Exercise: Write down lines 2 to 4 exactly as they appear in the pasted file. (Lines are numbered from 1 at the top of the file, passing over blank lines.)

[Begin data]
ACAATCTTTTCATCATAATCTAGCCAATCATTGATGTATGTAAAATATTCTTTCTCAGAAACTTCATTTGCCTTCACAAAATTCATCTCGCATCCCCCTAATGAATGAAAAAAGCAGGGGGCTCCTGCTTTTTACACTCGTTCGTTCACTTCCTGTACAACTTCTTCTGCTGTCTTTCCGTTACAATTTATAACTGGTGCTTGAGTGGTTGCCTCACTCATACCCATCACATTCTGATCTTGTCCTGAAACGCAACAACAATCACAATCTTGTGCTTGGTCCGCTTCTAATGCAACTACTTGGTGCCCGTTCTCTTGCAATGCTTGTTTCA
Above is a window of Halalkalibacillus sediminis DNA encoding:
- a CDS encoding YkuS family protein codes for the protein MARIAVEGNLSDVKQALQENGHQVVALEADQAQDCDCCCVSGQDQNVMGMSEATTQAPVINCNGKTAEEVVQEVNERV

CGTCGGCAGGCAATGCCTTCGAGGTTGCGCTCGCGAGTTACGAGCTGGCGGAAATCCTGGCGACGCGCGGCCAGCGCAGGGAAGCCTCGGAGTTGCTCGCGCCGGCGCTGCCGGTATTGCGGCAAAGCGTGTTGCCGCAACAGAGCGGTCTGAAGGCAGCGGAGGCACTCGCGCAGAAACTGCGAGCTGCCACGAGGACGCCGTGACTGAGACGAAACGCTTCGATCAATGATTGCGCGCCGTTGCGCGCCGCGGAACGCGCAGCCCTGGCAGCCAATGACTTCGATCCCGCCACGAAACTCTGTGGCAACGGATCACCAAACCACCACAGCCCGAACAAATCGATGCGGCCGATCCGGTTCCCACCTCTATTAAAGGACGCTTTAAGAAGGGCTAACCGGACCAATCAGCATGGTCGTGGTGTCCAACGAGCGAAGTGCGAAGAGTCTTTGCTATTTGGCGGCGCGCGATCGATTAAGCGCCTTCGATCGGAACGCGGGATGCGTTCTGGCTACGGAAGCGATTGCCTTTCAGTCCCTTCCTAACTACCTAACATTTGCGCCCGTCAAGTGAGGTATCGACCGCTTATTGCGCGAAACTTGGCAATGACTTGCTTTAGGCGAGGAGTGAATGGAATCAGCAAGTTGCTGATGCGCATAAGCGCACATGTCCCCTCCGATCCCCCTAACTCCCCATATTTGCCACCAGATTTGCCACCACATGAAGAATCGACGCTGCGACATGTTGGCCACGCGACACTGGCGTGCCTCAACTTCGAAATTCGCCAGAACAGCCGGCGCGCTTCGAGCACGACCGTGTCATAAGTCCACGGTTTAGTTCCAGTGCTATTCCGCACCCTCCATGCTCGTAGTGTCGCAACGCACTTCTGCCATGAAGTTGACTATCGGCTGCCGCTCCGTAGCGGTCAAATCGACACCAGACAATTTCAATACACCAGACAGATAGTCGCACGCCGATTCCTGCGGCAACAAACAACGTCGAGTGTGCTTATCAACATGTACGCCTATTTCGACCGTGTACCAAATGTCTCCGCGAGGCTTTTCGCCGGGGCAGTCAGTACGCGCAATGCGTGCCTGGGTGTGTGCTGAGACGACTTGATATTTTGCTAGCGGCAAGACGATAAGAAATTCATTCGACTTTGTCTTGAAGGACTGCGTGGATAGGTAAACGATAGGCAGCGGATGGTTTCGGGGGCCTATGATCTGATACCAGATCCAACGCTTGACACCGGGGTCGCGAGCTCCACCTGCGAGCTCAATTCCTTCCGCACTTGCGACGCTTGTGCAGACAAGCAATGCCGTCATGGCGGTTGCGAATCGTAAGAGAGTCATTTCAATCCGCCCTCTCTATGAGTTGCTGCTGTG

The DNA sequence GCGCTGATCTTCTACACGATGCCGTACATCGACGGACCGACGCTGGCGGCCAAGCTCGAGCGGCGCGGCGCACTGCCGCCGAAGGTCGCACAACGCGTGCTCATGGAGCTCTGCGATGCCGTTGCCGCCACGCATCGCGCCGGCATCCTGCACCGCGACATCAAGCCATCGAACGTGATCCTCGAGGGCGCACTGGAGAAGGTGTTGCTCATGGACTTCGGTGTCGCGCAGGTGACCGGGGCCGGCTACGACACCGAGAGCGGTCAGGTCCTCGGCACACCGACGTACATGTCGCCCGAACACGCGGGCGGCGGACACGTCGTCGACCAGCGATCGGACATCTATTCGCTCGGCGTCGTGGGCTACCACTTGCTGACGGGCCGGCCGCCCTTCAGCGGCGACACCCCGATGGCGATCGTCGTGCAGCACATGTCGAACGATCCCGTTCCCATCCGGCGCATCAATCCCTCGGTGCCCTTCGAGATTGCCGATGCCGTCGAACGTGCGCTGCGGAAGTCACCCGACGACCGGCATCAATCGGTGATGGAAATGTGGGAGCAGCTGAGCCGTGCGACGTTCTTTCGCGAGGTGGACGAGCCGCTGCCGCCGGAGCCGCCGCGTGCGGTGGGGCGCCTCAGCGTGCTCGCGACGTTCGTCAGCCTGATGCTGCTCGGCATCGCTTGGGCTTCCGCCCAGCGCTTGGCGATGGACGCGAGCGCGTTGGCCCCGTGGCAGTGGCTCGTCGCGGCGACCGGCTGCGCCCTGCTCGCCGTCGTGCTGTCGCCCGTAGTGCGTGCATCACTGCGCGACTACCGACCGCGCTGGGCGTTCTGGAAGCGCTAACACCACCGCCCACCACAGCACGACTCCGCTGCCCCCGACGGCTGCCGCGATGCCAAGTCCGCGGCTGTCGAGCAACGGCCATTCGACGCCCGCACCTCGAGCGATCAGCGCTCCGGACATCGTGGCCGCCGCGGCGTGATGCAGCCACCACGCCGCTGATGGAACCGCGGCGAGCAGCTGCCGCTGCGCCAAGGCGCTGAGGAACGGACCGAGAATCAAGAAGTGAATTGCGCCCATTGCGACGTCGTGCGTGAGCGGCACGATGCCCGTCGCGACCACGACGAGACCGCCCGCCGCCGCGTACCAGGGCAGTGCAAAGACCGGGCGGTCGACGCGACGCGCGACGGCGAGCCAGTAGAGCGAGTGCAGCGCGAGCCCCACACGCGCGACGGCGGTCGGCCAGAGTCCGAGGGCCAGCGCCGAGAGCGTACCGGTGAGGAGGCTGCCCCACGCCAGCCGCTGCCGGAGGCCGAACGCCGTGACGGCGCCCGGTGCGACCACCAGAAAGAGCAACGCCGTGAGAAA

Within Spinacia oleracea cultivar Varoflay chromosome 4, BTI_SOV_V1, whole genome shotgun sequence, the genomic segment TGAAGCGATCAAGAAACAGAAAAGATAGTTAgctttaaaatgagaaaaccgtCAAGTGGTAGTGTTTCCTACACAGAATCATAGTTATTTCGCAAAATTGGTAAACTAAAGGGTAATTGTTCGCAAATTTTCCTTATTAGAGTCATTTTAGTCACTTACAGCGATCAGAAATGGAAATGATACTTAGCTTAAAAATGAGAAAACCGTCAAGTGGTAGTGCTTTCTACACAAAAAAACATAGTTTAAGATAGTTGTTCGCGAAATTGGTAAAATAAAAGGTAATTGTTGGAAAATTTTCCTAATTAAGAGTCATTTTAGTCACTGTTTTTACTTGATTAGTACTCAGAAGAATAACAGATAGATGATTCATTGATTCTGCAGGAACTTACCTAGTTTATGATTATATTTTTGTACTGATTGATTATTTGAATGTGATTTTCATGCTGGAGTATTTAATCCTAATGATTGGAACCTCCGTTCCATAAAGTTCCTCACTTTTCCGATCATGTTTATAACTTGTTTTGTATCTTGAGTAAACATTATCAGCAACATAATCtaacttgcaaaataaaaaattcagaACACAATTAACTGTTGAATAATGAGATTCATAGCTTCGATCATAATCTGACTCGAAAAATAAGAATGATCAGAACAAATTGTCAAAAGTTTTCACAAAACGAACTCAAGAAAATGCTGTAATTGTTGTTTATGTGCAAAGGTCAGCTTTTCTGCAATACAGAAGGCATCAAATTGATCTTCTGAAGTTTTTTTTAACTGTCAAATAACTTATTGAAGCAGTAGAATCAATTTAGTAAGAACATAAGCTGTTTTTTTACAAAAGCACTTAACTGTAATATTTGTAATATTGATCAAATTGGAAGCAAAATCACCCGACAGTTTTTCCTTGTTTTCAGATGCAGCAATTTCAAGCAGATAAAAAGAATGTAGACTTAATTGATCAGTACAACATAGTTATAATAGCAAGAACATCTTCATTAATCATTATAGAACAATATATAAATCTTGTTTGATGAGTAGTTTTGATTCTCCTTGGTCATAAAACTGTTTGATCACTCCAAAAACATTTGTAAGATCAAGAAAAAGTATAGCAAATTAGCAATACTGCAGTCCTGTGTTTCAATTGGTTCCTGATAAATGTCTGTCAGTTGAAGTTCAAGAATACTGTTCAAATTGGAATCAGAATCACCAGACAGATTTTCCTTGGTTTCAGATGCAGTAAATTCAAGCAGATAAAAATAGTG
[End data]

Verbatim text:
Above is a window of Halalkalibacillus sediminis DNA encoding:
- a CDS encoding YkuS family protein codes for the protein MARIAVEGNLSDVKQALQENGHQVVALEADQAQDCDCCCVSGQDQNVMGMSEATTQAPVINCNGKTAEEVVQEVNERV

CGTCGGCAGGCAATGCCTTCGAGGTTGCGCTCGCGAGTTACGAGCTGGCGGAAATCCTGGCGACGCGCGGCCAGCGCAGGGAAGCCTCGGAGTTGCTCGCGCCGGCGCTGCCGGTATTGCGGCAAAGCGTGTTGCCGCAACAGAGCGGTCTGAAGGCAGCGGAGGCACTCGCGCAGAAACTGCGAGCTGCCACGAGGACGCCGTGACTGAGACGAAACGCTTCGATCAATGATTGCGCGCCGTTGCGCGCCGCGGAACGCGCAGCCCTGGCAGCCAATGACTTCGATCCCGCCACGAAACTCTGTGGCAACGGATCACCAAACCACCACAGCCCGAACAAATCGATGCGGCCGATCCGGTTCCCACCTCTATTAAAGGACGCTTTAAGAAGGGCTAACCGGACCAATCAGCATGGTCGTGGTGTCCAACGAGCGAAGTGCGAAGAGTCTTTGCTATTTGGCGGCGCGCGATCGATTAAGCGCCTTCGATCGGAACGCGGGATGCGTTCTGGCTACGGAAGCGATTGCCTTTCAGTCCCTTCCTAACTACCTAACATTTGCGCCCGTCAAGTGAGGTATCGACCGCTTATTGCGCGAAACTTGGCAATGACTTGCTTTAGGCGAGGAGTGAATGGAATCAGCAAGTTGCTGATGCGCATAAGCGCACATGTCCCCTCCGATCCCCCTAACTCCCCATATTTGCCACCAGATTTGCCACCACATGAAGAATCGACGCTGCGACATGTTGGCCACGCGACACTGGCGTGCCTCAACTTCGAAATTCGCCAGAACAGCCGGCGCGCTTCGAGCACGACCGTGTCATAAGTCCACGGTTTAGTTCCAGTGCTATTCCGCACCCTCCATGCTCGTAGTGTCGCAACGCACTTCTGCCATGAAGTTGACTATCGGCTGCCGCTCCGTAGCGGTCAAATCGACACCAGACAATTTCAATACACCAGACAGATAGTCGCACGCCGATTCCTGCGGCAACAAACAACGTCGAGTGTGCTTATCAACATGTACGCCTATTTCGACCGTGTACCAAATGTCTCCGCGAGGCTTTTCGCCGGGGCAGTCAGTACGCGCAATGCGTGCCTGGGTGTGTGCTGAGACGACTTGATATTTTGCTAGCGGCAAGACGATAAGAAATTCATTCGACTTTGTCTTGAAGGACTGCGTGGATAGGTAAACGATAGGCAGCGGATGGTTTCGGGGGCCTATGATCTGATACCAGATCCAACGCTTGACACCGGGGTCGCGAGCTCCACCTGCGAGCTCAATTCCTTCCGCACTTGCGACGCTTGTGCAGACAAGCAATGCCGTCATGGCGGTTGCGAATCGTAAGAGAGTCATTTCAATCCGCCCTCTCTATGAGTTGCTGCTGTG